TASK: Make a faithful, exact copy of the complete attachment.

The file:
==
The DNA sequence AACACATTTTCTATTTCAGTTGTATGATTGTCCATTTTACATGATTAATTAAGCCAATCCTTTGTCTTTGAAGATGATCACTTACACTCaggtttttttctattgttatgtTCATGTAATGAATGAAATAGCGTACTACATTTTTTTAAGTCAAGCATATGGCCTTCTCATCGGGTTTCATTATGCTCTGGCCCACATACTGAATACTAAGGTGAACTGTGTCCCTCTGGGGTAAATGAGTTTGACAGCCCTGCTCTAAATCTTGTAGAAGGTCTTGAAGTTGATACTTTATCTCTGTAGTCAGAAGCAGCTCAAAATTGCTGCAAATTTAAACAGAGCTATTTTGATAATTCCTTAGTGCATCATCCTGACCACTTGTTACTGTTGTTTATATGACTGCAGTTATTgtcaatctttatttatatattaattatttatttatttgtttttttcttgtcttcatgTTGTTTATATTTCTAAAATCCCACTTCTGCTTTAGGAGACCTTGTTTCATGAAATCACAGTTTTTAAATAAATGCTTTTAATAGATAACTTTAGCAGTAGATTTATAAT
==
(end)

The DNA sequence AACACATTTTCTATTTCAGTTGTATGATTGTCCATTTTACATGATTAATTAAGCCAATCCTTTGTCTTTGAAGATGATCACTTACACTCaggtttttttctattgttatgtTCATGTAATGAATGAAATAGCGTACTACATTTTTTTAAGTCAAGCATATGGCCTTCTCATCGGGTTTCATTATGCTCTGGCCCACATACTGAATACTAAGGTGAACTGTGTCCCTCTGGGGTAAATGAGTTTGACAGCCCTGCTCTAAATCTTGTAGAAGGTCTTGAAGTTGATACTTTATCTCTGTAGTCAGAAGCAGCTCAAAATTGCTGCAAATTTAAACAGAGCTATTTTGATAATTCCTTAGTGCATCATCCTGACCACTTGTTACTGTTGTTTATATGACTGCAGTTATTgtcaatctttatttatatattaattatttatttatttgtttttttcttgtcttcatgTTGTTTATATTTCTAAAATCCCACTTCTGCTTTAGGAGACCTTGTTTCATGAAATCACAGTTTTTAAATAAATGCTTTTAATAGATAACTTTAGCAGTAGATTTATAAT